Make us your home page

Today’s top headlines delivered to you daily.

(View our Privacy Policy)

Getting behind medical research

Last Sunday, we were headed to downtown St. Petersburg at the same time as a few dozen walkers were completing their Komen 3-Day for the Cure breast cancer event.

Women of varying ages, shapes and sizes passed, nearing the end of their 60-mile trek to raise funds and awareness. We saw knee braces, sweaty faces, broad smiles — and sheer grit.

Suddenly the Women's Half Marathon I'm doing this month, a benefit for the Leukemia and Lymphoma Society, seemed like not so much effort.

"Aren't they amazing?'' I said to my husband.

"Sure are,'' he replied. "But I wonder — has walking ever cured a disease?''

I did not like this question. You might not either if you've walked to cure as many diseases as I have.

But the guy — who has done some charity walking himself — had a point.

Now, you could say that walking is an excellent "cure'' for conditions such as Type 2 diabetes, depression, arthritis and obesity.

And I don't even know how you quantify the value of the camaraderie and awareness walking events create.

My husband was talking about raising research dollars in the vast sums needed for top-tier medical research. And though walk-related fees and fundraising do yield significant sums for research and education, they're not the entire answer.

A few days before the Komen event, I talked with Mary Woolley, president and CEO of Research!America, about a survey her group recently did in Florida to gauge opinion on science and related issues. She told me that although Florida is No. 4 in population, we're 17th in research funding from the National Institutes of Health.

Who's getting our money?

At least in theory, research grants go to scientists and institutions that make the most convincing case for them. Woolley pointed to North Carolina as a state that became a research powerhouse when leaders beefed up support for universities and other scientific infrastructure. Florida, she suggested, could do the same.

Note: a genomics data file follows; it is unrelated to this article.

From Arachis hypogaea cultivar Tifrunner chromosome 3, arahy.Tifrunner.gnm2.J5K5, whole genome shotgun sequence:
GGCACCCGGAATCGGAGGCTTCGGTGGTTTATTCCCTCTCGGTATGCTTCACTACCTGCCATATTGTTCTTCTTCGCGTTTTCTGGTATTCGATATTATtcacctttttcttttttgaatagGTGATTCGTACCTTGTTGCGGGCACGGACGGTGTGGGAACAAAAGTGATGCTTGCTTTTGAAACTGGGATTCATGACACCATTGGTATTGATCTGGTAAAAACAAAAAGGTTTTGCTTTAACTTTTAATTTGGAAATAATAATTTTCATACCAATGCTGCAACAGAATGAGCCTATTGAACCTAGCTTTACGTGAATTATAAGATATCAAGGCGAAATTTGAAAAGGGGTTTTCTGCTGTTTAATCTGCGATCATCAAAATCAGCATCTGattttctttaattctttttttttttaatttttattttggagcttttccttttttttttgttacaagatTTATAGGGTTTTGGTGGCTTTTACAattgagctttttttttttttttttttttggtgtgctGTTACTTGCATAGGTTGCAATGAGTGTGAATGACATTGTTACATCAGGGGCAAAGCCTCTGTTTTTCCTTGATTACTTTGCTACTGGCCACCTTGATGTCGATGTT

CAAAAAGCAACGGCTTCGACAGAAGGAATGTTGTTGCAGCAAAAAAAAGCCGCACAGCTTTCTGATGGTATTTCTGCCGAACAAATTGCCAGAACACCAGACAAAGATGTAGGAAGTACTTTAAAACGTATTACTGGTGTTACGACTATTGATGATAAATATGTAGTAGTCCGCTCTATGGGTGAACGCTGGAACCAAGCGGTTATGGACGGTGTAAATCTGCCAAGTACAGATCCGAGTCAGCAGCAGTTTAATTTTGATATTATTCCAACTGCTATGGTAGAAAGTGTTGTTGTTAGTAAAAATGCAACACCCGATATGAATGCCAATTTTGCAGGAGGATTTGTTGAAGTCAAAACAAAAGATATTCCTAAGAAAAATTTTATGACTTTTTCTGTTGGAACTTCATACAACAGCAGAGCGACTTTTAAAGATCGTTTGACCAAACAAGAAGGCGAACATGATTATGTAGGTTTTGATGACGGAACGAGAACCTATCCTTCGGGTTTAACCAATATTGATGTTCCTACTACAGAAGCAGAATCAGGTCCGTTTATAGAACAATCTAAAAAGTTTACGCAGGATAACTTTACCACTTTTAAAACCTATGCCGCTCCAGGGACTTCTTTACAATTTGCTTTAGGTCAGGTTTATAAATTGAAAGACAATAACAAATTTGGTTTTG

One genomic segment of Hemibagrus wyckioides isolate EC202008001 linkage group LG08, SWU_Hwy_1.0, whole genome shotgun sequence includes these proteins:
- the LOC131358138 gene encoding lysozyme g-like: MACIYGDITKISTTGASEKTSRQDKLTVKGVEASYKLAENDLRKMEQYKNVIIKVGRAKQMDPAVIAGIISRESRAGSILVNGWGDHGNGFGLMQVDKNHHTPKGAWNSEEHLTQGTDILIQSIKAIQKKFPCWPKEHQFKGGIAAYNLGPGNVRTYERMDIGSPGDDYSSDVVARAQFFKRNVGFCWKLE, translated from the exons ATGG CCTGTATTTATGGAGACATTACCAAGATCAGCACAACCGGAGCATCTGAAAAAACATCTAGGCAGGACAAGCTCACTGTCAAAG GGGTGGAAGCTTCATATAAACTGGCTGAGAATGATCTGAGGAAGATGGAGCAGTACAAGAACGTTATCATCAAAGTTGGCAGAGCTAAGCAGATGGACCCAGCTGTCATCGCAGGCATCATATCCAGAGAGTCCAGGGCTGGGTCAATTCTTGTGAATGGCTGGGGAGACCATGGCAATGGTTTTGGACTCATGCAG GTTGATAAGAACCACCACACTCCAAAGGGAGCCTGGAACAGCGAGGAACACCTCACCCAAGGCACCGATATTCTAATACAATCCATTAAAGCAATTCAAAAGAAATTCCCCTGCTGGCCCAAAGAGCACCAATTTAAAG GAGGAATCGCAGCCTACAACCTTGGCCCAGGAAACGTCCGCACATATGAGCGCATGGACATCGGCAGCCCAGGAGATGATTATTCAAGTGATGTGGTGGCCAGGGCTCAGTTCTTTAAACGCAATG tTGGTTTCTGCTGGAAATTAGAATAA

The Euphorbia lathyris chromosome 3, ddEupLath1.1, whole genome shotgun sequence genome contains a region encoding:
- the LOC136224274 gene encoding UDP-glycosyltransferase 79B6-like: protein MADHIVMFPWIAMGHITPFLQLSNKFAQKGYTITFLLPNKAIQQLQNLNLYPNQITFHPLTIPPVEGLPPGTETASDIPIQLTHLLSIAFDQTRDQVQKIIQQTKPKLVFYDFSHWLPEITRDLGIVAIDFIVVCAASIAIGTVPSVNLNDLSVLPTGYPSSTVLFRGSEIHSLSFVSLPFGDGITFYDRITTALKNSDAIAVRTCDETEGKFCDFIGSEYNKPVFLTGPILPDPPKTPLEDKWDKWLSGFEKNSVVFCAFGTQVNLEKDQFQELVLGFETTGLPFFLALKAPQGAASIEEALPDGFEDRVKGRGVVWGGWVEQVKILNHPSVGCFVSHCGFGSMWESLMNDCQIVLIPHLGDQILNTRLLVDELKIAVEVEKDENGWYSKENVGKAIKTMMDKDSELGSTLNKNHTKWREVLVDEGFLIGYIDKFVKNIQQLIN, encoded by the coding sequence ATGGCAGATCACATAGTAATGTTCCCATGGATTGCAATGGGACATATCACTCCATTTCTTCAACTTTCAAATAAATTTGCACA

Sunday, as the Komen was wrapping up, I saw more statistics in this newspaper: On average, the state contributes $5,960 per student to the cost of their education at the University of South Florida; a few hundred more for those at the University of Florida.

North Carolina (population rank, 10; NIH rank, 7) kicks in more than $11,000 per student at Chapel Hill. Tuition is higher there, too.

Maybe you think Florida has it right. The Research!America study did find that Floridians aren't as enthusiastic about paying taxes for science as they are about science itself.

But if you're not so impressed with the direction Florida is taking in regard to science education and medical research, you might consider dropping a line to your elected officials.

Walking for worthy causes has much to recommend it. But it's only one way to support the researchers working to unlock the mysteries of disease.


To find out more about the Florida poll, and how much different states attract in federal funds, go to

Getting behind medical research

11/04/11 [Last modified: Friday, November 4, 2011 4:30am]
Photo reprints | Article reprints

© 2017 Tampa Bay Times


Join the discussion: Click to view comments, add yours

  1. Astros rout Yankees to force Game 7 of AL Championship Series


    HOUSTON — Justin Verlander pitched seven shutout innings to outduel Luis Severino for the second time, and the Astros bats came alive in their return home as Houston routed the Yankees 7-1 Friday night and forced a decisive Game 7 in the American League Championship Series.

    The Astros’ Brian McCann, who has struggled during the ALCS, breaks a scoreless tie with an RBI double during the fifth inning off Yankees starter Luis Severino.
  2. Review: Faith Hill and Tim McGraw shower love, star power on Tampa's Amalie Arena


    Near the end of their potent new duet Break First, Tim McGraw stopped singing, and let Faith Hill's powerhouse voice take over.

    Faith Hill and Tim McGraw performed at Amalie Arena in Tampa on Oct. 20, 2017.
  3. Senate to take up AUMF debate as Trump defends reaction to Niger attack


    WASHINGTON — The Senate Foreign Relations Committee is taking up a long-awaited debate about authorizing military force against the Islamic State as President Trump comes under unprecedented public scrutiny for his treatment of dead soldiers' families, following an ambush on troops helping to fight Islamic …

  4. In fear and vigilance, a Tampa neighborhood holds its breath


    TAMPA — There was a time, not long ago, when Wayne Capaz would go for a stroll at night and Christina Rodriguez would shop whenever she wanted. Michael Fuller would go to his night job as a line cook, not too worried about his wife at home.

    More than 50 people gathered and walked in the Southeast Seminole Heights community Friday to pay respects to the victims of three shootings. The crowd took a moment of silence at the corner of 11th Street and East New Orleans where Monica Hoffa was found dead. [JONATHAN CAPRIEL  |  Times]
  5. Fennelly: What's not to like about Lightning's start?

    Lightning Strikes

    BRANDON — No one is engraving the Stanley Cup. No one has begun stuffing the league MVP ballot box for Nikita Kucherov.

    The Lightning, with a win tonight, would match the best start in franchise history, 7-1-1 in the 2003-04 Cup season.